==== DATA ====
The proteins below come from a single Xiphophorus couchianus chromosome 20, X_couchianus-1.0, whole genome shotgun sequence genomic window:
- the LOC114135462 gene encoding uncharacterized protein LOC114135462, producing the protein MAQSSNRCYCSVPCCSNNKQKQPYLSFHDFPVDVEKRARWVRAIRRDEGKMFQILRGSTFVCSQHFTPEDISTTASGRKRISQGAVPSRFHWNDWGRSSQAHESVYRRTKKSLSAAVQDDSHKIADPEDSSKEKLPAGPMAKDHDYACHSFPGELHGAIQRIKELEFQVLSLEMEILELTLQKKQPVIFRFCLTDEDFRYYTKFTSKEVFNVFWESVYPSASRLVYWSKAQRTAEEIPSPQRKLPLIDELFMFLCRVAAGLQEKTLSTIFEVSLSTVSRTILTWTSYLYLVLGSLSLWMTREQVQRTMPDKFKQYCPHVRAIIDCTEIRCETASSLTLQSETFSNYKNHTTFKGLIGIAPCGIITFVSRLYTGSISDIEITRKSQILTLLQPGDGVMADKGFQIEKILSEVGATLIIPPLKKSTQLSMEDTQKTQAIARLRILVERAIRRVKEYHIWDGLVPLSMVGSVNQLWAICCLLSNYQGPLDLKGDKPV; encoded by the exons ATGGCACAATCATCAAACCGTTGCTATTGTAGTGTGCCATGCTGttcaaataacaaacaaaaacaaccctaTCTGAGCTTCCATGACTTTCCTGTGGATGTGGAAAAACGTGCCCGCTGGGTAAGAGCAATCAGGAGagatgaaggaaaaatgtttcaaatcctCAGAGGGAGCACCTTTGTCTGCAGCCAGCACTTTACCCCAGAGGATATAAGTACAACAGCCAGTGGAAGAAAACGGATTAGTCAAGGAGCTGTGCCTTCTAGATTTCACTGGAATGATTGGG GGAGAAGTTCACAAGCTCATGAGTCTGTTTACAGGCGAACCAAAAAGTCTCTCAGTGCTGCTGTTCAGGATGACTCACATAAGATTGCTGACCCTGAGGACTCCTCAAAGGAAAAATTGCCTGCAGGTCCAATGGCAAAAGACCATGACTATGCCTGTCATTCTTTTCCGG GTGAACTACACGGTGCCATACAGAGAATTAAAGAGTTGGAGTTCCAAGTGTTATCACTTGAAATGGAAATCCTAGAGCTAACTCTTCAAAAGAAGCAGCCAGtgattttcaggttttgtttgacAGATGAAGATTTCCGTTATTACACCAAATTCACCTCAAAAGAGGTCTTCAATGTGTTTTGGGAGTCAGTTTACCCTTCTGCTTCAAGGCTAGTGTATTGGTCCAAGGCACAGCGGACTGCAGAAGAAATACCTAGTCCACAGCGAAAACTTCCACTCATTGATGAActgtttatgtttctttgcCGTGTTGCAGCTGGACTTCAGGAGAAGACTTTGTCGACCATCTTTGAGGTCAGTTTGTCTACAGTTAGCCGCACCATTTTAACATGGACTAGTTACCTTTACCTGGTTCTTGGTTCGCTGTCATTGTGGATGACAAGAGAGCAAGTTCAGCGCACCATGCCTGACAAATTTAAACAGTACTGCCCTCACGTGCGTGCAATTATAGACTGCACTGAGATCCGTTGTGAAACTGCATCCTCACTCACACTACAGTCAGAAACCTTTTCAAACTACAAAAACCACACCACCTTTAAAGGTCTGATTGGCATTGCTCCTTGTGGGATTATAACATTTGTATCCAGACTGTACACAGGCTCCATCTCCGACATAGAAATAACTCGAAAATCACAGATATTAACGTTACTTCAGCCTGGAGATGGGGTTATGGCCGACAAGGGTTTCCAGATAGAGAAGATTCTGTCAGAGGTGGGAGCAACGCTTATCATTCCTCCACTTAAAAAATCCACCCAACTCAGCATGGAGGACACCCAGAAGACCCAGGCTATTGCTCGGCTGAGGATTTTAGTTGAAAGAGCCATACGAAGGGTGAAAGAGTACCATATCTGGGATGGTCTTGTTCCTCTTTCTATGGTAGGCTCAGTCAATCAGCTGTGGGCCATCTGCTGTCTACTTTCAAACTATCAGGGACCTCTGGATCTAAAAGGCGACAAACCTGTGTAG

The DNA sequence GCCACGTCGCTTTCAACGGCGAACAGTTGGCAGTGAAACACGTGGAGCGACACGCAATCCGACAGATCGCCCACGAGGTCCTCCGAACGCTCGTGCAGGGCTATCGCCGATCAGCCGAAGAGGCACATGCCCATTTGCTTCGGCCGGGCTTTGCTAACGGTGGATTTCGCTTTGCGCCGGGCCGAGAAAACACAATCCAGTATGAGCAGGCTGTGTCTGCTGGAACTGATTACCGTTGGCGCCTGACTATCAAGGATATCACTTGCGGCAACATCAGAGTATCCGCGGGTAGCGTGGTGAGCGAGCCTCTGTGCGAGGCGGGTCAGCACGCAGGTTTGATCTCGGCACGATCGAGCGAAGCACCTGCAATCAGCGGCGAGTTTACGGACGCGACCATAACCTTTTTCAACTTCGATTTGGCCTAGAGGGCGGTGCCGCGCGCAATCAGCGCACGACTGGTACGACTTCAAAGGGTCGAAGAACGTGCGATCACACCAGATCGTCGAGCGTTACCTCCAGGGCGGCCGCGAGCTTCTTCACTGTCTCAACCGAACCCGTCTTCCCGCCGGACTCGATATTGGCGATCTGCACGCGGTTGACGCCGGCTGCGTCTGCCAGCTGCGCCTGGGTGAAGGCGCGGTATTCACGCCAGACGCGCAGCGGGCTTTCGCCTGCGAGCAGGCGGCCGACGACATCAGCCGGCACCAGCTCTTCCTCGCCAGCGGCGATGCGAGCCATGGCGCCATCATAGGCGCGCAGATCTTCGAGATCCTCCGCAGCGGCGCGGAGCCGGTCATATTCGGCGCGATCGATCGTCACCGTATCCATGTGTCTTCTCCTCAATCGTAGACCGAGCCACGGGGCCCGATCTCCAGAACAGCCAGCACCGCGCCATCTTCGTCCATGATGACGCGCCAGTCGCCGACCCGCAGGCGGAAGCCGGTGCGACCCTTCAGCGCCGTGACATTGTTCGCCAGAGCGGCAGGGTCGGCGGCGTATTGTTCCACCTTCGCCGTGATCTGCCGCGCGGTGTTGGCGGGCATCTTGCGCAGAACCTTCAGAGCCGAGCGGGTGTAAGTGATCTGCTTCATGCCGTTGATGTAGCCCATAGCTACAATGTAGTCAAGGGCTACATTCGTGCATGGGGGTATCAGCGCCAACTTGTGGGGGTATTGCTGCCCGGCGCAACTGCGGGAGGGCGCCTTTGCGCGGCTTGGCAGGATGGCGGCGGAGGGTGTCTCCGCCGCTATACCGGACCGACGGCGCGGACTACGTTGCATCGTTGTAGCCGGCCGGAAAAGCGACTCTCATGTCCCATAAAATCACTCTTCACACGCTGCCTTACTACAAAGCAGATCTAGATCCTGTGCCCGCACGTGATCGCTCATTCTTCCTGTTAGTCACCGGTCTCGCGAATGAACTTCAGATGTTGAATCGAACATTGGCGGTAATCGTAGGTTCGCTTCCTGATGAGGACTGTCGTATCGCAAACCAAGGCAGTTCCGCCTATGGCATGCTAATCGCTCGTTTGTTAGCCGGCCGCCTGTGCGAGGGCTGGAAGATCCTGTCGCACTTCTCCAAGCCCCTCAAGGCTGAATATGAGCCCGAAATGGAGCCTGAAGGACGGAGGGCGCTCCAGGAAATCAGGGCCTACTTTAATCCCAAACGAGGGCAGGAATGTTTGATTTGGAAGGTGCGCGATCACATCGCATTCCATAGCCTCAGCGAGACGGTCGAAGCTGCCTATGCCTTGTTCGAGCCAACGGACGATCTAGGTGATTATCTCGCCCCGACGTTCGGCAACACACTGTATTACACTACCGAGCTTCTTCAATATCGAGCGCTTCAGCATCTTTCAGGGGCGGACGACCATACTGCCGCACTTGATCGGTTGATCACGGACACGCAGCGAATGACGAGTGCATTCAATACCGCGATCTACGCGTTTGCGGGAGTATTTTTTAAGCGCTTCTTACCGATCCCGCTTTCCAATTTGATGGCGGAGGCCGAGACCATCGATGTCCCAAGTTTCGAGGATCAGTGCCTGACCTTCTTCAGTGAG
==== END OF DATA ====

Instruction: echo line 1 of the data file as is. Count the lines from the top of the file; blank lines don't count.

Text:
The proteins below come from a single Xiphophorus couchianus chromosome 20, X_couchianus-1.0, whole genome shotgun sequence genomic window: